The International Integration, Migration and Local Communities Network was established in August 2020 and brings together national and international partners who work in the context of migration, integration and local communities.
Migration is a key aspect of local communities globally and the last decade has shown an increase in strategies and policies which address integration issues in local communities. The conceptualisation and application of integration strategies are increasingly moving away from an assimilation approach towards a two-way integration process.
The International Integration, Migration and Local Communities Network aims to offer a platform for the exchange of best practice regarding two-way integration, collaboration on funding applications and publications and staff/student exchanges.
We offer a MSc in International Social Welfare and Social Policy.
For more information, email Dr Claudia Schneider at [email protected].
Email: [email protected]
Dr Claudia Schneider is Associate Professor in Migration Studies at ARU.
Claudia has led or co-led numerous projects in the area of social integration over more than 15 years, including studies on the socio-economic integration of European citizens in England, on the social, language and academic integration of migrant pupils in England (with Cambridge University and funded by The Bell Foundation), a recent two-way social integration project for the Being Human Festival 2019, (‘Arriving at a new place’) and an integration and diversity project in Harlow (England) which is currently informing the new integration strategy for Harlow.
Claudia is an international consultant in social integration projects and research centres in Norway, Sweden and Germany, facilitating the exchange of innovative integration practice across national borders. Claudia has published widely in the field of migration (forced and voluntary), transnationalisation and integration.
Email: Prof Birgit Ammann is Full Professor in Political Sciences at Potsdam University for Applied Sciences.
Birgit has been training social workers at Potsdam University for Applied Sciences since 2009. She has researched and published on Kurdish communities in Europe in the context of ethnicity and diaspora. Her research has also focussed on the historical transnational Jewish communities in Kurdish areas. Most recently, she has investigated the role of indigenous knowledge among Yezidi survivors of the IS genocidal actions.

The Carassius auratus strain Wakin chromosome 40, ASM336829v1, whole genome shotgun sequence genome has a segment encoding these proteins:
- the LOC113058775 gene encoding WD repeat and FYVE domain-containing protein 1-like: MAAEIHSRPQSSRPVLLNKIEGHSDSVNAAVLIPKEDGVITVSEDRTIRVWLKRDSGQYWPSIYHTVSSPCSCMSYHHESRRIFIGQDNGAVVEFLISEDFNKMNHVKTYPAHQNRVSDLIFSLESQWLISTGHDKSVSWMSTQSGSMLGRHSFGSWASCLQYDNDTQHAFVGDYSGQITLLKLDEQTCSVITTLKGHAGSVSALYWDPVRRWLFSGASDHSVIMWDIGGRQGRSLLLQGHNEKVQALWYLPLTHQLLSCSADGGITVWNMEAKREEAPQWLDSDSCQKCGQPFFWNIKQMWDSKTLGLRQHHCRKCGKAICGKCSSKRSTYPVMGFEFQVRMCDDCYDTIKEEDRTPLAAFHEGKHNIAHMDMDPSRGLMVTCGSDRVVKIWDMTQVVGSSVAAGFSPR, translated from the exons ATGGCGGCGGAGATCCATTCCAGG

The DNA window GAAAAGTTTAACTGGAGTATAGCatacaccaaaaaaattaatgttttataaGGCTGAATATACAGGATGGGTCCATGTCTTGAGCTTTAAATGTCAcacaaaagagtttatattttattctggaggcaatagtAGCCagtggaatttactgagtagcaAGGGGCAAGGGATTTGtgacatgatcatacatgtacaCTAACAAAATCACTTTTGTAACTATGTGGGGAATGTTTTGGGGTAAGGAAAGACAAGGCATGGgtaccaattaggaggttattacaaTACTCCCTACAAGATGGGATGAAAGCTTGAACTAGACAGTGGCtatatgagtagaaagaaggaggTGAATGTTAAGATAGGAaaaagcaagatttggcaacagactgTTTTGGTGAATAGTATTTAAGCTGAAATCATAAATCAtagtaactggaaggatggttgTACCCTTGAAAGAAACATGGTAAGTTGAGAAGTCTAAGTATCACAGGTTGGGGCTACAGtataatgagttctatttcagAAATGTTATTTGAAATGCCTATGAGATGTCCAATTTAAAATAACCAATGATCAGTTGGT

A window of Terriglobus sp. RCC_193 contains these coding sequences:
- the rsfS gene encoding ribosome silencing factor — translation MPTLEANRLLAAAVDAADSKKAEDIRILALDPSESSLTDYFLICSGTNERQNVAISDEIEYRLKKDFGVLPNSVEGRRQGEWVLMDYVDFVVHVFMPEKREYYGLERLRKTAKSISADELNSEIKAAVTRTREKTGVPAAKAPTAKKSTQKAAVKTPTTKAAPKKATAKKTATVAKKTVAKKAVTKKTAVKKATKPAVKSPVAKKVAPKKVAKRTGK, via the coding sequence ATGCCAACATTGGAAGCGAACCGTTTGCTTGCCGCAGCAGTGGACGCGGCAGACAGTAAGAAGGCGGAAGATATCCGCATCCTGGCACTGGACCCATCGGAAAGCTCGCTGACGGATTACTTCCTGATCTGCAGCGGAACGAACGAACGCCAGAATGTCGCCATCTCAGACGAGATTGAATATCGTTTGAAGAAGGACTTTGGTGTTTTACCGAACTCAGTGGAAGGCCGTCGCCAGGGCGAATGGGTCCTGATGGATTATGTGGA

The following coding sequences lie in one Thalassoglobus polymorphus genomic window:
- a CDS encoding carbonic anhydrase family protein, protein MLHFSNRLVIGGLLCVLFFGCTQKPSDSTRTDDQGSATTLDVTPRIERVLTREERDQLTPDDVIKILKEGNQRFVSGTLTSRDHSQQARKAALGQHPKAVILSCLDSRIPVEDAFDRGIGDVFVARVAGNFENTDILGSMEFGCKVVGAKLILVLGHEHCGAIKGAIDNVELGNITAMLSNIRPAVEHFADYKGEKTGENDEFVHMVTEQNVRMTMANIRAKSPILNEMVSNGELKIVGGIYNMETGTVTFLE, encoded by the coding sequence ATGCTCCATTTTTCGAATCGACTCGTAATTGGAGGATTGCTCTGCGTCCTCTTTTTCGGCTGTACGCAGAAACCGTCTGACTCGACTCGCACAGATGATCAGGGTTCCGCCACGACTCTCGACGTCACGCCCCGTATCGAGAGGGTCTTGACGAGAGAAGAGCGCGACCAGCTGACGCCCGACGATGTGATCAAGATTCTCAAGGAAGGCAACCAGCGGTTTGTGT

Email: [email protected]
Dr Viktoriya Kim is Associate Professor at Osaka University, Osaka, Japan.
She is currently carrying out a three-year research project titled 'Community-Building Among Foreign Residents During Crises and Its Implications on the Host Society: The Case of Japan During the COVID-19 Pandemic' alongside a multidisciplinary team based at Osaka University, Ryukoku University and Kyoto Sangyo University. The project analyses the experiences of Filipino, Russian and Brazilian residents who were living in Japan at the time the COVID-19 pandemic started in February 2020, and Japan’s local and national governments’ response to the crisis.
The researchers are assessing short- and long-term institutional and individual vulnerabilities of migrants caused by the pandemic and how these eventually affect the multicultural community building process. The overall impact of this study is to explore how pandemic and crises can be mitigated by strong community, governance and policies.
Email: [email protected]
Dr Padmini Ram is Assistant Professor at the Department of Economics, Christ University, Bengaluru, India and Principal Investigator, CLARE, an industry-academia collaboration on the informal economy between a Social Enterprise, LabourNet and Christ University.
She holds a PhD from the University of Cambridge and has taught graduate and undergraduate students, as well as professionals at universities in India and abroad. Her research papers have been published in international journals. As a TED speaker, she delivered a talk on the informal economy titled “Informal or Illegal? Voices from the Fringe!”.
Recently, she authored the book The Affordable Housing Market in India, published by Routledge. She has also authored book chapters and is a journal reviewer for leading publications. As an academic and a practitioner, she is interested in the informal economy and studies it from the perspective of economic sociology, political economy and public policy.